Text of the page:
fence, always select tbe inside comer, which will
be more secure by its bracing position, and tbe
halter will not become fancied amoug the pro
jecting suds of the rails, as when bitched to an
Evebt fanner should have a neat tool room,
against the smooth walls of which a suitable
place should be provided for banging np every
tool. An accurate outline of each toolahould be
painted on the wall, to remind every man of its
absence, when left out of place.
Evert bin "d granary should have a scale or
upright row of figures marked inside, showing
accurately the number of bushels to fill it to each
figure. This will enable the fanner to kuow at
a glance bow much grain he has raised, or has on
'iWuEN board fences become old, and tbe boards
begin to epnm off,iinil upright facing-stripe upon
them tagatkAt each-nst, and the boards will be
held to their place, and tbe fence will last several
BkxoVK every stone froautbe .track in the
highways. A- tingle- projeetloa.-hich might
have been removed Jn one wJinnte, Has inttered
. ... .......,..T.r..i &; .-;-.;..y..
--- - V---F. ' I , H - . -. .
wuiuu in rr.it TO HE A FACZi
Xawnd about the caldron
la the aanaeaajs notawia 1
. tlnlii f IT i It Tisaatenl' iliiti.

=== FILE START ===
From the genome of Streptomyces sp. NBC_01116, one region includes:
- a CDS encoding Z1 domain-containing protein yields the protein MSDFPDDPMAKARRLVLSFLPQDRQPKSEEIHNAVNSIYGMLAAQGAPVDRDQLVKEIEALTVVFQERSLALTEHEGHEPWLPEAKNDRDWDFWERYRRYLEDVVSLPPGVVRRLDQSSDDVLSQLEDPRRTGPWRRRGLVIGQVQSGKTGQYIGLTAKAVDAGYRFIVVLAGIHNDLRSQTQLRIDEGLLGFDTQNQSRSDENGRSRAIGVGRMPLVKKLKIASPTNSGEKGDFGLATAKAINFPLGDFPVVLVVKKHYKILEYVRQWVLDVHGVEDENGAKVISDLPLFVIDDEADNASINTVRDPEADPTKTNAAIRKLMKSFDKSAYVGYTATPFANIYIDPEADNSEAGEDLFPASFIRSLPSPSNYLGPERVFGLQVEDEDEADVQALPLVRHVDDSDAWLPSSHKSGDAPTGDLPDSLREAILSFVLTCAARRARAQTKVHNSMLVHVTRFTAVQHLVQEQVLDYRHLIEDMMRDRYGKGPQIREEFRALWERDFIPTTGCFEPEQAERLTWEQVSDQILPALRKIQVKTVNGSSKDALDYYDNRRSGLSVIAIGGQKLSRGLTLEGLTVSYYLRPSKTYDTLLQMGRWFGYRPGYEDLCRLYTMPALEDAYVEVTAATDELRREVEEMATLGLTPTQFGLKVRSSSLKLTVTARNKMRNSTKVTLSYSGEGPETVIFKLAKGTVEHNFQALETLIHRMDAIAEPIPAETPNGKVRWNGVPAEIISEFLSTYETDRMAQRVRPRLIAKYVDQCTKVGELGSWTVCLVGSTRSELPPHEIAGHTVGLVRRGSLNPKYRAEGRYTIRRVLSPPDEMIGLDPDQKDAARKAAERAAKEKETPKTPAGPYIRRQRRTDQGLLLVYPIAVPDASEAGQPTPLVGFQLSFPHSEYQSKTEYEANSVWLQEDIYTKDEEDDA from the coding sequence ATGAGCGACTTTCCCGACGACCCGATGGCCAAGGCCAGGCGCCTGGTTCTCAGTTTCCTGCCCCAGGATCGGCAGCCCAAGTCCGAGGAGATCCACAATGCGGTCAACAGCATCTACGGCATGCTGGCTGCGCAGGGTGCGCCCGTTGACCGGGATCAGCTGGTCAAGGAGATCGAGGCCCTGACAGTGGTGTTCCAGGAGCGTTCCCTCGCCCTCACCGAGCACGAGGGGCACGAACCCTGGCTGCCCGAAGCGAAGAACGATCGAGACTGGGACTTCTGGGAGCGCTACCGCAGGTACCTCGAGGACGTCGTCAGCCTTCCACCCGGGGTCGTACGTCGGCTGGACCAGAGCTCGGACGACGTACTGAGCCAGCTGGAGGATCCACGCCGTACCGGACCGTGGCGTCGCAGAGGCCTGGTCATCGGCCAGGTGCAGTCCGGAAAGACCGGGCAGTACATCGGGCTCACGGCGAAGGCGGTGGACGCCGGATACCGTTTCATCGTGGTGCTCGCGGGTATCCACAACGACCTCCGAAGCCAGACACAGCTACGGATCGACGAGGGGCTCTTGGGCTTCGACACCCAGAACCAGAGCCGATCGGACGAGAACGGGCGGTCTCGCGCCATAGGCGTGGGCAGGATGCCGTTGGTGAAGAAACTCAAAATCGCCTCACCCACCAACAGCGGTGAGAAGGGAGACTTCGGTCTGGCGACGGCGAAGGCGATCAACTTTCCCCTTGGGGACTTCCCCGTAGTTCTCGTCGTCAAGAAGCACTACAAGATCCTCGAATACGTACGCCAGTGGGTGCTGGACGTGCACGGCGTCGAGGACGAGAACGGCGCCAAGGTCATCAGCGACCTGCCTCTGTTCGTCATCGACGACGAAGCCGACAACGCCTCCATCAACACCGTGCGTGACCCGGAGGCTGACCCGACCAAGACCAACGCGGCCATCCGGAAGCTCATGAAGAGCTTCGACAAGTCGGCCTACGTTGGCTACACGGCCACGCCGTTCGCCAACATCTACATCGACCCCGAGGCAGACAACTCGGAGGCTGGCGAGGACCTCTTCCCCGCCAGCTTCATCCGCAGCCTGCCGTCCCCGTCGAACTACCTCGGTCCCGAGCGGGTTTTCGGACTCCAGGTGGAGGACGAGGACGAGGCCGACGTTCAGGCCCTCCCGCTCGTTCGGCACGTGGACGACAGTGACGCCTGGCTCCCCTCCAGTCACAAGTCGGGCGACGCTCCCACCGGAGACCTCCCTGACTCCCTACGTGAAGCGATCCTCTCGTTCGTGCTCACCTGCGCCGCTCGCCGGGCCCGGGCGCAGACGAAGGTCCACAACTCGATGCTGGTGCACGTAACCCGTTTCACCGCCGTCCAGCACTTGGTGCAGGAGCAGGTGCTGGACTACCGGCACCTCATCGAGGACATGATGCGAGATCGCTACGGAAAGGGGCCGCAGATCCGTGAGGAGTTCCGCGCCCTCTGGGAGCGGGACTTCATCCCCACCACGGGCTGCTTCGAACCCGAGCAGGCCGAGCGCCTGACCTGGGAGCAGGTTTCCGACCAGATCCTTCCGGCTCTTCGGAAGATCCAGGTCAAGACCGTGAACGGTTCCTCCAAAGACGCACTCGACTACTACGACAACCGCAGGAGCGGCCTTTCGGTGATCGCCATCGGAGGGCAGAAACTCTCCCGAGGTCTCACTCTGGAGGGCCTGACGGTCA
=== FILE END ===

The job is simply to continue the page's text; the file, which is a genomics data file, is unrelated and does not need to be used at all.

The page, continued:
ei Aa-flSBa, saves as Diair,
falmer-a lets niejainaad acee.
Yaehees-.Baxen, Hasalriaka tees,
Xa-IUaxIsw, Ilk caastJc Wave, S
sfoUlened well with Wanatr traxht,
'Mar'miUum-natUntkZ 7 "
'Unoble, doaUe, toil and trouble! s
J the caldron boil and babble I '
t Here the- Liberal " hoc maat wa!
lUey hated ther Boat aweUewr
f sna the ealdrea ewaat saaf UV
r 'TlliiTaTlniMirtltiaaallisil' ""
am e put ww panm inrow, .
Cherrie ripe, and claw of crab, .
MakethenUitnrethiekand JabfU !tr
Stale-rifhta doctrine imoured down, -OUDeeioeracrdoaabnown.
Schoia'aawecteat German tones, t t
Union soldier boried bonev
Toombs' eplte and Phillip' rabble,
Northern mndailla, Sootaern rabble,
Wlae'a nonaenee, Snauer'a cant,
Anrtaunfoa earth bet 6raott' -
Doable, doolie, tod'and trouble t t Tt
Let the caldron boil and babble!.
8tir the monstroae mixture well,
Teee it often, never uneD ;
Feer no atroke of cholera mxrbaa.
While ear bopee of poll absorb ua.
Dance about the bnHiog put.
Keep tbe mixture thick and hot.
tfounu about the ealdi-un n
UUl and Joe will pnnTand bfciw;
Schurx will help them, afenewhat letb":
-BU tbe Main will boee the broth; -
Throw in Tipton, tw In Tweed,
John ortb and WhiteUw Held,
Dana'a aunbeaut, routrojs brick.
Will like oil and w.ter mix.
Add tbe poisonous romicrhead.
File in the nemorio or the deU
Jonn llrown' body, Lincoln' ghost i
Shacklee, chain and whippiu; post;
Fryor'a pistol. Brook' cjuc, ,
Wood ot patriot apilled in vain.
Such a mew will free the nation
from its aerrooa (hie!) prostration.
Donble, doable, toll and trouble!
Let tbe caldron boil and bubble!
Dip your spoon and all bezin.
O, creation! If. too tIn!
Uow nw. je dark and eeeret midnight has!
A deed w lthout a name.
Yon lie. on ilUin ! ymt lie.
THIS triaiDEBLIQ JEW.
A rumor comes from a village near Antwerp
tbat the historic "Wandering Jew" has been
seen in that neighborhood, lie is reported as
having passed rapidly through tbe market place,
and as baviug, ou tbo outskirts of tbe village, ad